Dieterich Buxtehude (c. 1637 – 1707) was a representative of North German Organ School and a famous composer of the Baroque period. Buxtehude composed music for various vocal and instrumental genres, and his works and personality had a strong influence on many composers, among them J.S.Bach.
Today Buxtehude with Heinrich Schütz is considered as the most important German composer from the middle-Baroque period. In this article, I will give tips and advice on how to play and practice perhaps the most popular work by Buxtehude - Prelude in C Major, BuxWV 137.
The prelude (Praeludium, Praeambulum) is a genre of keybord music with no pre-existing choral melody which was refined by Buxtehude. Praeludium C-dur, BuxWV 137, a perfect example of this type of organ composition in Stylus fantasticus, begins with a imposing virtuoso passagio for pedal solo and imitative episode with dotted rhythms which leads to a fugue.
After the fugue folows the ciaccona, e.g. variations of basso ostinato (ground bass) type. This theme is placed in a pedal part upon which the hands play imitative variations. The Praeludium ends with final virtuoso passages.
The choice of pedaling for the opening pedal solo is alternate toe technique. Using this technique we avoid heels and play with toes only with right and left feet in alternation. Because this passage consists of solo melody, it is very appropriate to play it quite freely, emphasizing the highest notes of the line.
Allow enough time to listen to the echo during the rests and do not rush. On the contrary, a great way to play dramatically is to come in a little late after such rests. The next episode with dotted notes is supposed to be rhythmically strict and precise.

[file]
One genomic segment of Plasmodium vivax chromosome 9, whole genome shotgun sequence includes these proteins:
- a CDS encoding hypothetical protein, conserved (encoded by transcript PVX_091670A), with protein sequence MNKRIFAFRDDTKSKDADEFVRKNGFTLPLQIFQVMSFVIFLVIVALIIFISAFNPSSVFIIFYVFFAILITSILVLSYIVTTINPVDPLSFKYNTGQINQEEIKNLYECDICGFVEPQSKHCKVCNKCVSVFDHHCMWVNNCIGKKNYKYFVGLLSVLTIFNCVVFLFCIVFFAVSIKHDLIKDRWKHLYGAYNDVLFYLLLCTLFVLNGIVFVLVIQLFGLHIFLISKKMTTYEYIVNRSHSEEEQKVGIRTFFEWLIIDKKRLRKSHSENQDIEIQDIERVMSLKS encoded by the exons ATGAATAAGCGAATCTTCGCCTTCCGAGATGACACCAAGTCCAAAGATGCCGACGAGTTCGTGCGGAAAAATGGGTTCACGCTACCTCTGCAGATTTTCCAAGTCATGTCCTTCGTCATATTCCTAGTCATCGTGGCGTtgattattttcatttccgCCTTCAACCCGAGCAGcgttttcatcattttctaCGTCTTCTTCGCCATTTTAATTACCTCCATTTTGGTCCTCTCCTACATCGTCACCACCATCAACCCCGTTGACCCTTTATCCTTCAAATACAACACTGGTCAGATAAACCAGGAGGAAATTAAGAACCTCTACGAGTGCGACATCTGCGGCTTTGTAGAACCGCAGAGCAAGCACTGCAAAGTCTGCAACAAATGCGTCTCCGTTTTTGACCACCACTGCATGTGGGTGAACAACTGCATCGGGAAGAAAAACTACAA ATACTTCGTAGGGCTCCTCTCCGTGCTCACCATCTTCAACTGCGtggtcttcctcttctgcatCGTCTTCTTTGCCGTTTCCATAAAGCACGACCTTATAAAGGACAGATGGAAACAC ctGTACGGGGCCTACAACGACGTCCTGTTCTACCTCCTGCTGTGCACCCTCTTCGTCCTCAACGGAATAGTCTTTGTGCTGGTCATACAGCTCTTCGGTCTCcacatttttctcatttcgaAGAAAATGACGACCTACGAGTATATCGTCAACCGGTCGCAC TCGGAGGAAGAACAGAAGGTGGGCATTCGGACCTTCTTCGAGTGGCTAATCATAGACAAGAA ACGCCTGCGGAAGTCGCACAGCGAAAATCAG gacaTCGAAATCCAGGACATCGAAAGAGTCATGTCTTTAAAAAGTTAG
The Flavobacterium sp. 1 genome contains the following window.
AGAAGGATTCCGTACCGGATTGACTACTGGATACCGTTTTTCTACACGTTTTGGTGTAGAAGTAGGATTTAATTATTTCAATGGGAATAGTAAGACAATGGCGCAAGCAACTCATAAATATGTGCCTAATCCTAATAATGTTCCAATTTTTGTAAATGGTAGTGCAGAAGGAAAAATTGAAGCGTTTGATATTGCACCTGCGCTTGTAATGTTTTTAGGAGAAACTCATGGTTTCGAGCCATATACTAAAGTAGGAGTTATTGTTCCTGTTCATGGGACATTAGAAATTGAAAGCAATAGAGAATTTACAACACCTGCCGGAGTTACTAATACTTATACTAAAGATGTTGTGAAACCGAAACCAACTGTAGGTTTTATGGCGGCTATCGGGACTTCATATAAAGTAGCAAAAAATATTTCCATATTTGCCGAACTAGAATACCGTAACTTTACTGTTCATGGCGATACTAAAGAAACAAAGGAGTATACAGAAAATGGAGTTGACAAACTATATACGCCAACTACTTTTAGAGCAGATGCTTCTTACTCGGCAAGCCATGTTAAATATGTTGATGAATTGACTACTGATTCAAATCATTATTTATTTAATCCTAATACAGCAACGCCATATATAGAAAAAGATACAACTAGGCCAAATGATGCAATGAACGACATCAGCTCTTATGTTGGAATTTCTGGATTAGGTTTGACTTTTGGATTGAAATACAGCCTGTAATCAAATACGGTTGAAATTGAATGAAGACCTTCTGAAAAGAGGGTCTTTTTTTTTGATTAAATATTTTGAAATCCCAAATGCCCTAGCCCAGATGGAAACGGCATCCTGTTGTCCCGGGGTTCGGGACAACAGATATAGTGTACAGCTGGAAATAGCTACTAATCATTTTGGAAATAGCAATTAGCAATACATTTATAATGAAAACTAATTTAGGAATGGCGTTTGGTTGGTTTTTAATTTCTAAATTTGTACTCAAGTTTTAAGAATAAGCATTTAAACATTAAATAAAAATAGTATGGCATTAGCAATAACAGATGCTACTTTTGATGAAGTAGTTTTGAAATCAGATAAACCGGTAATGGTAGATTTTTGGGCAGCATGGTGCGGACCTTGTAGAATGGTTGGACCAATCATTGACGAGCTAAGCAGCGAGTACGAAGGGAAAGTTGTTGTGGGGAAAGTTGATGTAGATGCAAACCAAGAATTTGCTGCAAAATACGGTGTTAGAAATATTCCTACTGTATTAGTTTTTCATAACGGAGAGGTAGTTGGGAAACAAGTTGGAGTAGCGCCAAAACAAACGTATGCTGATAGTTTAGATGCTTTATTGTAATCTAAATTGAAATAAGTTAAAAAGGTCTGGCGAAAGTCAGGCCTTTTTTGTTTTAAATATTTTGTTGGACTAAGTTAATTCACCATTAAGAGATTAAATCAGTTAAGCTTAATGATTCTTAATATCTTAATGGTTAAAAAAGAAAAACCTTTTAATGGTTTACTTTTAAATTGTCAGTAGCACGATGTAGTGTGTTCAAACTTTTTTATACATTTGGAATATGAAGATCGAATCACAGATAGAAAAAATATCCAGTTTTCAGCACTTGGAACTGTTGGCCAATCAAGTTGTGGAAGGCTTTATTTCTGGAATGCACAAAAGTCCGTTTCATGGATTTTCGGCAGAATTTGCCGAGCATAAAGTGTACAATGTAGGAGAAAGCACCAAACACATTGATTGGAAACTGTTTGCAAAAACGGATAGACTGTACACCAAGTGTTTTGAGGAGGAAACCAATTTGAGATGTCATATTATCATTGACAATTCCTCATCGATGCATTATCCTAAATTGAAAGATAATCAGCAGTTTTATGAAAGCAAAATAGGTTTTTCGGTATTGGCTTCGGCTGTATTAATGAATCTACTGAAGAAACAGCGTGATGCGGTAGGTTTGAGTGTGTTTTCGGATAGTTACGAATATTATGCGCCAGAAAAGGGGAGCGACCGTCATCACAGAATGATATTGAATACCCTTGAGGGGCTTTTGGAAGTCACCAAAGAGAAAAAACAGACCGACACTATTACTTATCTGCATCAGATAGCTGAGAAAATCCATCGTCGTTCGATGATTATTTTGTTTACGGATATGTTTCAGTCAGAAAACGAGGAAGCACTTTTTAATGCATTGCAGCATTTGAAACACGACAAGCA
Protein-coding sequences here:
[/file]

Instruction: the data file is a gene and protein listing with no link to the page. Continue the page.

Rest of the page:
One common mistake organists do while performing the opening episode and the fugue is that they lose track of the pulse and play it in different tempos. Since only one meter is given at the beginning (C), everything up until the ciaccone should be played in one tempo.
Because this particular fugue is a polyphonic composition which has four highly independant parts, I recommend practicing in shorter fragments in a slow tempo.
First, practice each voice separately, then combine two voices, later add three voices, and finally, play all four voices. When you will know shorter fragments, combine them into longer episodes. By the way, I highly recommend to memorize at least this fugue for a true mastery.
Use the articulated manner of playing which means that there should be small distances between notes. Avoid using finger substitution, which is more appropriate for the legato technique.
However, make sure that the notes would not sound too detached or choppy. The correct articulation could be achieved if you will feel the alternation of strong (1 and 3) and week beats (2 and 4) in a measure.
Since Buxtehude was influenced by the Italian tradition, his ornaments usually start from the main note or from the note which is more dissonant. For instance, at the end of the theme of the fugue, you could add a mordent on the dotted G note starting from the main note.
The mordent could have three (GAG) or five (GAGAG) notes. Make the first note of the mordent a little longer. Additionally, you could play a mordent in each instance where the dotted note appears at the end of each theme.
Note the meter change (3/2) at the beginning of the Ciaccona. Here too, do not lose sense of pulse and play in the same tempo. The tempo relationship could be as follows: one quarter note of the fugue will be equal to one half note of the ciaccona.
In the last 5 measures of the piece returns the opening meter and the beginning tempo relationship. If you use such ratio of the tempo, you will achieve a great unity in movement.
The most common registration of this type of piece would be Organo Pleno, or Principal chorus with low reeds in the pedals. Feel free to use the Pleno sound on the secondary manual as well for the episode with the dotted notes or the fugue. I use the Breitkopf edition of Buxtehude's organ work s which is solid and quite reliable.
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